Reaching The Source

A project log for X-Ray CT scanners get new life

Two small GE Explore Locus SPs find a new home, and they happen to be mine.

ahron-wayneAhron Wayne 07/31/2023 at 00:040 Comments

So as a recap, first she was unwrapped:

Then it turned out there was an extra 2-part 'bonus' case:

Underneath which was the handsome original case:

About 50 pounds of side panels and 100+ pounds of main case comes off:

And then, off comes 40 pound lead back shielding panel, lead left shielding panel, Filter wheel, lead source front shielding panel, lead source back shielding panel, and finally, the lead cover over the source. 

And we get to the source. 

Look how far we've come (and removed) from this machine. But here is it --- pretty much everything we've taken off, and the machine would still work. It would not be good for fragile human beings, but it would work. Everything that's left, though --- apart from another jillion little panels of lead shielding --- is essential.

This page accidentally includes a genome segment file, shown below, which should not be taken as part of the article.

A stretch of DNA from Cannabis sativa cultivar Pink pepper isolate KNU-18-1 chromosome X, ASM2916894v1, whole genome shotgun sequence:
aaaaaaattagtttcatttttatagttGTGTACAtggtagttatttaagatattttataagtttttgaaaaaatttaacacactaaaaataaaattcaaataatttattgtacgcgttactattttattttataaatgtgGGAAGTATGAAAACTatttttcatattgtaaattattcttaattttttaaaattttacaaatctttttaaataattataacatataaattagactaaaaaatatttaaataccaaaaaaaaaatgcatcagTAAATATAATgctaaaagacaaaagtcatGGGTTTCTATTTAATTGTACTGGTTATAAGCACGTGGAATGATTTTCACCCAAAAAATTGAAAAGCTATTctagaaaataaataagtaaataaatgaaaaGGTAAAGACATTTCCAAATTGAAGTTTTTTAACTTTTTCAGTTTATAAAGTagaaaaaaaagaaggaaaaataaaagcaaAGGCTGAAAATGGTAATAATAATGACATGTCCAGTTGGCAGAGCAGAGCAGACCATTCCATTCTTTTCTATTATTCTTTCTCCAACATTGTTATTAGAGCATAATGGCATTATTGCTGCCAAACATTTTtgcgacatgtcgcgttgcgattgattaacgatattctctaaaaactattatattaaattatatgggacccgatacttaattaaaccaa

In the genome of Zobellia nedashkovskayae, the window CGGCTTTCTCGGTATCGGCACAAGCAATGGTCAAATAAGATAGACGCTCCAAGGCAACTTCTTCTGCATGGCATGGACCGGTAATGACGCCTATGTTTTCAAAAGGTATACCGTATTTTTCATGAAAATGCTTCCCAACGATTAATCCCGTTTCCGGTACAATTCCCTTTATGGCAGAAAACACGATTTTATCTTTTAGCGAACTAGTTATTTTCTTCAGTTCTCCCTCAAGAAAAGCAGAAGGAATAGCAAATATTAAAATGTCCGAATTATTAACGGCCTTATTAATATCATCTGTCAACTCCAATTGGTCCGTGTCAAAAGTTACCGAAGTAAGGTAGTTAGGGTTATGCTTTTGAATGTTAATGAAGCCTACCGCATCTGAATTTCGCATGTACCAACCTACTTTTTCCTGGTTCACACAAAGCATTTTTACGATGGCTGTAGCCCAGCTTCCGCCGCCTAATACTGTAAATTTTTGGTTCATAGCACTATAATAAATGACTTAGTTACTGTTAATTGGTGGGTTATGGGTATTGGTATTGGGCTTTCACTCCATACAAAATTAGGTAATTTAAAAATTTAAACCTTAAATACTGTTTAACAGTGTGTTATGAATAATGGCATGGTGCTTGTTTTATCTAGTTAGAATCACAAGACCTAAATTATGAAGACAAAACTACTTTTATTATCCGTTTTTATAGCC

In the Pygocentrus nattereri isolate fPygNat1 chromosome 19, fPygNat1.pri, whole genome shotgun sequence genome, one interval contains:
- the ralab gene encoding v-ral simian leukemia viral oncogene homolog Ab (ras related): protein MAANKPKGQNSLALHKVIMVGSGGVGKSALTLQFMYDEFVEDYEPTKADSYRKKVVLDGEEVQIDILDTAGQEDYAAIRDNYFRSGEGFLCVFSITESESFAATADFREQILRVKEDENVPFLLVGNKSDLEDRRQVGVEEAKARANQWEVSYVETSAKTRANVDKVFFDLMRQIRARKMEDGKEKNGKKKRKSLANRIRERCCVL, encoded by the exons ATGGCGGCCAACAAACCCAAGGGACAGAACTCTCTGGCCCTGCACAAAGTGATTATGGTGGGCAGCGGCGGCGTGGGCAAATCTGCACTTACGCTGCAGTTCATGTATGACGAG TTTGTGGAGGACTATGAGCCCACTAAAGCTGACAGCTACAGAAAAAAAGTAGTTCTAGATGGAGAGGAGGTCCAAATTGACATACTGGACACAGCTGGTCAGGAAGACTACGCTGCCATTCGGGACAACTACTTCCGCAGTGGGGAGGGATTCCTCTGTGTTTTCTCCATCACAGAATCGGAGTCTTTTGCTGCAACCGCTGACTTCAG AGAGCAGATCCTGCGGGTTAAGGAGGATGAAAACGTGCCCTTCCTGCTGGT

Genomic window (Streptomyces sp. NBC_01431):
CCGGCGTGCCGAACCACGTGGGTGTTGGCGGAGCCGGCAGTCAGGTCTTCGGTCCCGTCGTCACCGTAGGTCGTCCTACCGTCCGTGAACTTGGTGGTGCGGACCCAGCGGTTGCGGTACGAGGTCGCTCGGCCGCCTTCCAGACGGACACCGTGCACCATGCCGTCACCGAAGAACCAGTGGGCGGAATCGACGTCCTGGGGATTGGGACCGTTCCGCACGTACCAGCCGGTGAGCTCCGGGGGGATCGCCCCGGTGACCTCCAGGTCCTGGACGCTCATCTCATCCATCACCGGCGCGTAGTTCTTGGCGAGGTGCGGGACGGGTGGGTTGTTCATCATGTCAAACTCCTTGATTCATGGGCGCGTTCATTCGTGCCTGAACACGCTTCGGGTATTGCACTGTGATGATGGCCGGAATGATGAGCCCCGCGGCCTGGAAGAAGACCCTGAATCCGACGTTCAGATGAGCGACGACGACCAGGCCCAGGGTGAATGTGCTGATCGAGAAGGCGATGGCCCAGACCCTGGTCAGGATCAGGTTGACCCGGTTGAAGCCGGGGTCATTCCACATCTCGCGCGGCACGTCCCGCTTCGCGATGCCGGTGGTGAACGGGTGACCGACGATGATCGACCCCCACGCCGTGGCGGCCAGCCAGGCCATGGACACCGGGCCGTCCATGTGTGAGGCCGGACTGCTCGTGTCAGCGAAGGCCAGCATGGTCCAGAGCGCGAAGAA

Especially the source.

There she is, and what first surprised me was the manufactured 2011. That and confusion as it whether it is thermo-electron, thermo-kevex, or thermo-fisher scientific. I may honestly just go visit that address the next time I am in the area, and find out for myself.

Something weird is the cooling pipe, which faces at the general vicinity of the output and not (as I would expect) fit into some kind of opening on the source shell. 

Maybe it's fine... 

What's definitely not fine is, peering into the collimator plate, it looks like something is totally fried:

My best guess is that, in between the beryllium tube envelope and the metal collimator plate, the 'lexan window' (as service manual says) has been fried. Somewhere else is a field service upgrade that instructs to remove the window, so maybe it was identified as a cause of concern. Regardless, that is not likely to be the cause of the arcing. 

And in any case, a working one will soon take its place.